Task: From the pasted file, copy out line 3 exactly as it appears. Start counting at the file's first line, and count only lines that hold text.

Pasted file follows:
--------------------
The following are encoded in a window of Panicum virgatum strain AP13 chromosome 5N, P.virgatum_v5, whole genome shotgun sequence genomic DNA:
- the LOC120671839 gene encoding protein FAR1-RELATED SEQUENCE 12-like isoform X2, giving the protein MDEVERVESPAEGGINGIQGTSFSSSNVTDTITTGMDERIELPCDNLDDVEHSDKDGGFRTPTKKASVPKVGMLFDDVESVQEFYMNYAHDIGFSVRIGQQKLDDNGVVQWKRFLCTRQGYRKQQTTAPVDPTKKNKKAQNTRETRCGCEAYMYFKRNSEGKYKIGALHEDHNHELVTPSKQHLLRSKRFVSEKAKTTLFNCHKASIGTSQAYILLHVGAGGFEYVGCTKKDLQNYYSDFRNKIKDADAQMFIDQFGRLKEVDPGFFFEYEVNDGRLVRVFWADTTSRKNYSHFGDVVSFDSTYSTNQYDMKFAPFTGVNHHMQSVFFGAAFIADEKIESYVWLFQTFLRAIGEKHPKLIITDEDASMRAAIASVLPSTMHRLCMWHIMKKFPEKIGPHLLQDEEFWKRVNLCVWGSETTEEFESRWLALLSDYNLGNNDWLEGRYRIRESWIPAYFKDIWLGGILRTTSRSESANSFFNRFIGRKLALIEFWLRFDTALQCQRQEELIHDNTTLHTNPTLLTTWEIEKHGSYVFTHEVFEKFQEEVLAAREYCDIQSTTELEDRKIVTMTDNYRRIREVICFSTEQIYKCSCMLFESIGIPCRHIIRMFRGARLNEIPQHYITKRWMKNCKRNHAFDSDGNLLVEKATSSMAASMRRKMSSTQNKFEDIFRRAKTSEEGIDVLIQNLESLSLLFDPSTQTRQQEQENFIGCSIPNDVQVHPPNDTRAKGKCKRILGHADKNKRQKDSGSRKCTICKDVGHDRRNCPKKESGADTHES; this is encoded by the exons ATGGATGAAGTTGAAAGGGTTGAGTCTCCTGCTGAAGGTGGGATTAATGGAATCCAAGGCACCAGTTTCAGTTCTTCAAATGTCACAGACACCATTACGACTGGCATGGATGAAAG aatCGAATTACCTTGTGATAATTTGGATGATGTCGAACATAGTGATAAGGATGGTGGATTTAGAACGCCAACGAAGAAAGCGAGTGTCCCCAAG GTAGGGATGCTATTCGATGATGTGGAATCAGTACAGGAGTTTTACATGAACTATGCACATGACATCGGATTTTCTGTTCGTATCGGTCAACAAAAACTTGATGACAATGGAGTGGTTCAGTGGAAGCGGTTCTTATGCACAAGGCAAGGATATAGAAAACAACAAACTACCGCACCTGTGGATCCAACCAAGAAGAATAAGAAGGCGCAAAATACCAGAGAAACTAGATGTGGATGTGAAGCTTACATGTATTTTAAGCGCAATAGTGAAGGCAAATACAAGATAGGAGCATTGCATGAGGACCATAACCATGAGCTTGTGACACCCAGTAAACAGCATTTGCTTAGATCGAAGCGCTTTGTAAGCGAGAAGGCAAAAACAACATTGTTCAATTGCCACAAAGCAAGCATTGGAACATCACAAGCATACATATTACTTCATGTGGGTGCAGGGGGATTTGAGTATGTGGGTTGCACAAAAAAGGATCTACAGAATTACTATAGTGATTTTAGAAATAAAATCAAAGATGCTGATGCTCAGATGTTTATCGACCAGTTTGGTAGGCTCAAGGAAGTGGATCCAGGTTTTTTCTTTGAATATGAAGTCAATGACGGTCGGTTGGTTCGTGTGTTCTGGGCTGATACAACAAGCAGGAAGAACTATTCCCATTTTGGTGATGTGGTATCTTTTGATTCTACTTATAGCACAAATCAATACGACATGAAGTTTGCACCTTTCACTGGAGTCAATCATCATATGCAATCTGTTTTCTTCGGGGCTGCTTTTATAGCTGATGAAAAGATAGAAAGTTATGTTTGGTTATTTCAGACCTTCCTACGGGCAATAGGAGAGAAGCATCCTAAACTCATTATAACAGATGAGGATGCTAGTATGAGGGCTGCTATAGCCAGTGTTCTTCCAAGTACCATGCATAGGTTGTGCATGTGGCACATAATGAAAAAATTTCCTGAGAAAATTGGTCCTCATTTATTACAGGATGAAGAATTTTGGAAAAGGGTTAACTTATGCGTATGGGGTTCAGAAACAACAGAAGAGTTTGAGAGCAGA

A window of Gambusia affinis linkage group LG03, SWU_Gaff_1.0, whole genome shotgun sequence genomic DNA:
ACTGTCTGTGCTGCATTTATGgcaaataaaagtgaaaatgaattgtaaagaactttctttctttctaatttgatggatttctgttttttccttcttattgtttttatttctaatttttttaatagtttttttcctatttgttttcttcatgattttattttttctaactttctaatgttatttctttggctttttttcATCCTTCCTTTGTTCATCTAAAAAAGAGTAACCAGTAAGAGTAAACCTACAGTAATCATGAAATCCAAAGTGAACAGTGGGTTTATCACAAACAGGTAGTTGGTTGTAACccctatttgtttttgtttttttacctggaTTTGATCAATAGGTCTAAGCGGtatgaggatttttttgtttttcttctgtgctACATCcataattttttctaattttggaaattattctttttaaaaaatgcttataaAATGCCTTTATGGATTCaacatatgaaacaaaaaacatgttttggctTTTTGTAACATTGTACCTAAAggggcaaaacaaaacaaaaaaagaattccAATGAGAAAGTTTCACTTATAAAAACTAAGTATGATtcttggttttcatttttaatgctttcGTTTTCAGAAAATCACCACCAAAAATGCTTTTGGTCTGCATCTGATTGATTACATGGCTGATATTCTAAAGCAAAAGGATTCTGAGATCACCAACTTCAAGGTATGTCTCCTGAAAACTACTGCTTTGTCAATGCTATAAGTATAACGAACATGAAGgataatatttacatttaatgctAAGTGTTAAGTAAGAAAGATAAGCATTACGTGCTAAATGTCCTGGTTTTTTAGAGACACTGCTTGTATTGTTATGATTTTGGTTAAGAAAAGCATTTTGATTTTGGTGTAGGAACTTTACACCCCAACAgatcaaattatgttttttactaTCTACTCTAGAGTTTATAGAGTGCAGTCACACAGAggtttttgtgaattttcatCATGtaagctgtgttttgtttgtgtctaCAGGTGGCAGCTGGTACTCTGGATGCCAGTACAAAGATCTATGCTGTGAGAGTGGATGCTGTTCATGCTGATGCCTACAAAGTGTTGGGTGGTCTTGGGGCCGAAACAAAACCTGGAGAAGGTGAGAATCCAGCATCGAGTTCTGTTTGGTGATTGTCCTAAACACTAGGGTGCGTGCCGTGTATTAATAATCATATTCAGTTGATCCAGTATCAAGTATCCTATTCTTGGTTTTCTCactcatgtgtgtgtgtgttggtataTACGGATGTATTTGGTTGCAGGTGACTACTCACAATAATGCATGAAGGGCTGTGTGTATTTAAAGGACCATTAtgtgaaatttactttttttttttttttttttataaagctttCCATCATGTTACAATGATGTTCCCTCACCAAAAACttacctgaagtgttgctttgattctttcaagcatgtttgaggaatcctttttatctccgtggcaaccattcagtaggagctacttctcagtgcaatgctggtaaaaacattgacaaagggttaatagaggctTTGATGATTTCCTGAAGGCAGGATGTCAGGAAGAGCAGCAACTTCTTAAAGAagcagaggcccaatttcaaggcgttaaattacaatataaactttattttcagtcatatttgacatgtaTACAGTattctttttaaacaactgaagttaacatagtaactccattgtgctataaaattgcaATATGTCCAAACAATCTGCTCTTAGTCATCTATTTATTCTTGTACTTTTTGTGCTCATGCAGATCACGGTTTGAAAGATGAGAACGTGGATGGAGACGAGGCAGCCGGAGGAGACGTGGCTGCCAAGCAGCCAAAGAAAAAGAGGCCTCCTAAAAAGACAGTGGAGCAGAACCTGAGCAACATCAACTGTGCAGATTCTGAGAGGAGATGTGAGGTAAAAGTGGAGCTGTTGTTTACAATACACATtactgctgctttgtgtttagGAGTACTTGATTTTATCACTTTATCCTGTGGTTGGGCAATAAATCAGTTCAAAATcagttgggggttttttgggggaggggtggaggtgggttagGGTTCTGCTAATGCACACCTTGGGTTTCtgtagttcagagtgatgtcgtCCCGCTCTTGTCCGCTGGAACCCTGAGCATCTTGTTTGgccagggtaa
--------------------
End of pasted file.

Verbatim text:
A window of Gambusia affinis linkage group LG03, SWU_Gaff_1.0, whole genome shotgun sequence genomic DNA: